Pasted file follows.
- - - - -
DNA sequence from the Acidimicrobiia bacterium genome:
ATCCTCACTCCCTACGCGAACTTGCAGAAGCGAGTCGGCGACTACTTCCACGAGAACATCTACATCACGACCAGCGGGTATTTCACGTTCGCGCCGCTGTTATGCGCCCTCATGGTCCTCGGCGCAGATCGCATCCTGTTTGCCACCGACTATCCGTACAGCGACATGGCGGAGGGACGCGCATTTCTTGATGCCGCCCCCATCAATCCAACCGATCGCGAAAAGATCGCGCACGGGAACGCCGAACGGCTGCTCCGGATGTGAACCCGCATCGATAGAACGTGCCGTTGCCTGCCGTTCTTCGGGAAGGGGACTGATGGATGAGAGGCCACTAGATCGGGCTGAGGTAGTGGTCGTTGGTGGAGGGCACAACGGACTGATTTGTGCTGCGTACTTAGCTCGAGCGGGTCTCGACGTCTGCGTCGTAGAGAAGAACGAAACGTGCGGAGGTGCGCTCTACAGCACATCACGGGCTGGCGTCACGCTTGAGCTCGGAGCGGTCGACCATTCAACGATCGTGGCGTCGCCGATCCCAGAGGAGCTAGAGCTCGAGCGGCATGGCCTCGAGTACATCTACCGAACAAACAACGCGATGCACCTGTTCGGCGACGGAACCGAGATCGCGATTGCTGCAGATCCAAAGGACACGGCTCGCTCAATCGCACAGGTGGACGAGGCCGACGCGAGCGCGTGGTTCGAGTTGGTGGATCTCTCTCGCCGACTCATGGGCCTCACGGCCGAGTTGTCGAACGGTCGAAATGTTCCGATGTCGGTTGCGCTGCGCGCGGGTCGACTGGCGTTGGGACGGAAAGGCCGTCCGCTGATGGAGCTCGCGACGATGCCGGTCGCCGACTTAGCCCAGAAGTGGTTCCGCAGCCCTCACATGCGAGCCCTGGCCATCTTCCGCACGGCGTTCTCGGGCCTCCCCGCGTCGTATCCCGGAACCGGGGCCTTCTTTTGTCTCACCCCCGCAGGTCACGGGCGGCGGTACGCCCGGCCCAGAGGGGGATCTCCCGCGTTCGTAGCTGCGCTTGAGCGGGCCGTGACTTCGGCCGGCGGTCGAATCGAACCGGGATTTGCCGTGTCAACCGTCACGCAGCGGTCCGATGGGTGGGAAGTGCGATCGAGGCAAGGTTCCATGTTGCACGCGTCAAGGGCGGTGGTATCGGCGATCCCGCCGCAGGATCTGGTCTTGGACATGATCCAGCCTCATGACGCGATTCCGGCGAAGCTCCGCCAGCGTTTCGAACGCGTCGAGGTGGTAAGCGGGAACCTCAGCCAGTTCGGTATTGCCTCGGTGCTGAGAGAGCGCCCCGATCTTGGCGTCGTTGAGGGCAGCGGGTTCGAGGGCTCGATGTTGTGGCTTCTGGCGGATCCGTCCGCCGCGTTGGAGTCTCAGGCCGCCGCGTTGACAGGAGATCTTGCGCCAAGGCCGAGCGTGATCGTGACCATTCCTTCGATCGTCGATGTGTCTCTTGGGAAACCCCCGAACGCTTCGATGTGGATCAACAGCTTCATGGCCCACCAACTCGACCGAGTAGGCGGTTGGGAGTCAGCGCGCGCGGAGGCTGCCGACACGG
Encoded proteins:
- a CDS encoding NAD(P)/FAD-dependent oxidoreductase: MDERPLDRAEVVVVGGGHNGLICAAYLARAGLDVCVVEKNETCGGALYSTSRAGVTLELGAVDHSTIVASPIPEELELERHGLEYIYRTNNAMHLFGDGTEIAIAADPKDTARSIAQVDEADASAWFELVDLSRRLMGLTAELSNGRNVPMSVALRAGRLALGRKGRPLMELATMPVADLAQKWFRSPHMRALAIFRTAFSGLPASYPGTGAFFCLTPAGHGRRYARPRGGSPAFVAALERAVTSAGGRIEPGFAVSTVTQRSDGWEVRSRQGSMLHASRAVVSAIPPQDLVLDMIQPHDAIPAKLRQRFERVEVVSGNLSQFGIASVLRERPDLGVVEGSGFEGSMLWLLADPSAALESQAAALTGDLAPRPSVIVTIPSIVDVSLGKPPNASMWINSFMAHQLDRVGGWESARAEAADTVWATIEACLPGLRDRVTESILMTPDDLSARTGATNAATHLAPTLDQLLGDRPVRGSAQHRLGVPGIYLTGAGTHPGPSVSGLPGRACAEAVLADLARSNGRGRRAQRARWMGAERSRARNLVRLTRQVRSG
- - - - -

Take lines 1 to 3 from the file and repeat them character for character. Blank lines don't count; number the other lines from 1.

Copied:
DNA sequence from the Acidimicrobiia bacterium genome:
ATCCTCACTCCCTACGCGAACTTGCAGAAGCGAGTCGGCGACTACTTCCACGAGAACATCTACATCACGACCAGCGGGTATTTCACGTTCGCGCCGCTGTTATGCGCCCTCATGGTCCTCGGCGCAGATCGCATCCTGTTTGCCACCGACTATCCGTACAGCGACATGGCGGAGGGACGCGCATTTCTTGATGCCGCCCCCATCAATCCAACCGATCGCGAAAAGATCGCGCACGGGAACGCCGAACGGCTGCTCCGGATGTGAACCCGCATCGATAGAACGTGCCGTTGCCTGCCGTTCTTCGGGAAGGGGACTGATGGATGAGAGGCCACTAGATCGGGCTGAGGTAGTGGTCGTTGGTGGAGGGCACAACGGACTGATTTGTGCTGCGTACTTAGCTCGAGCGGGTCTCGACGTCTGCGTCGTAGAGAAGAACGAAACGTGCGGAGGTGCGCTCTACAGCACATCACGGGCTGGCGTCACGCTTGAGCTCGGAGCGGTCGACCATTCAACGATCGTGGCGTCGCCGATCCCAGAGGAGCTAGAGCTCGAGCGGCATGGCCTCGAGTACATCTACCGAACAAACAACGCGATGCACCTGTTCGGCGACGGAACCGAGATCGCGATTGCTGCAGATCCAAAGGACACGGCTCGCTCAATCGCACAGGTGGACGAGGCCGACGCGAGCGCGTGGTTCGAGTTGGTGGATCTCTCTCGCCGACTCATGGGCCTCACGGCCGAGTTGTCGAACGGTCGAAATGTTCCGATGTCGGTTGCGCTGCGCGCGGGTCGACTGGCGTTGGGACGGAAAGGCCGTCCGCTGATGGAGCTCGCGACGATGCCGGTCGCCGACTTAGCCCAGAAGTGGTTCCGCAGCCCTCACATGCGAGCCCTGGCCATCTTCCGCACGGCGTTCTCGGGCCTCCCCGCGTCGTATCCCGGAACCGGGGCCTTCTTTTGTCTCACCCCCGCAGGTCACGGGCGGCGGTACGCCCGGCCCAGAGGGGGATCTCCCGCGTTCGTAGCTGCGCTTGAGCGGGCCGTGACTTCGGCCGGCGGTCGAATCGAACCGGGATTTGCCGTGTCAACCGTCACGCAGCGGTCCGATGGGTGGGAAGTGCGATCGAGGCAAGGTTCCATGTTGCACGCGTCAAGGGCGGTGGTATCGGCGATCCCGCCGCAGGATCTGGTCTTGGACATGATCCAGCCTCATGACGCGATTCCGGCGAAGCTCCGCCAGCGTTTCGAACGCGTCGAGGTGGTAAGCGGGAACCTCAGCCAGTTCGGTATTGCCTCGGTGCTGAGAGAGCGCCCCGATCTTGGCGTCGTTGAGGGCAGCGGGTTCGAGGGCTCGATGTTGTGGCTTCTGGCGGATCCGTCCGCCGCGTTGGAGTCTCAGGCCGCCGCGTTGACAGGAGATCTTGCGCCAAGGCCGAGCGTGATCGTGACCATTCCTTCGATCGTCGATGTGTCTCTTGGGAAACCCCCGAACGCTTCGATGTGGATCAACAGCTTCATGGCCCACCAACTCGACCGAGTAGGCGGTTGGGAGTCAGCGCGCGCGGAGGCTGCCGACACGG
Encoded proteins: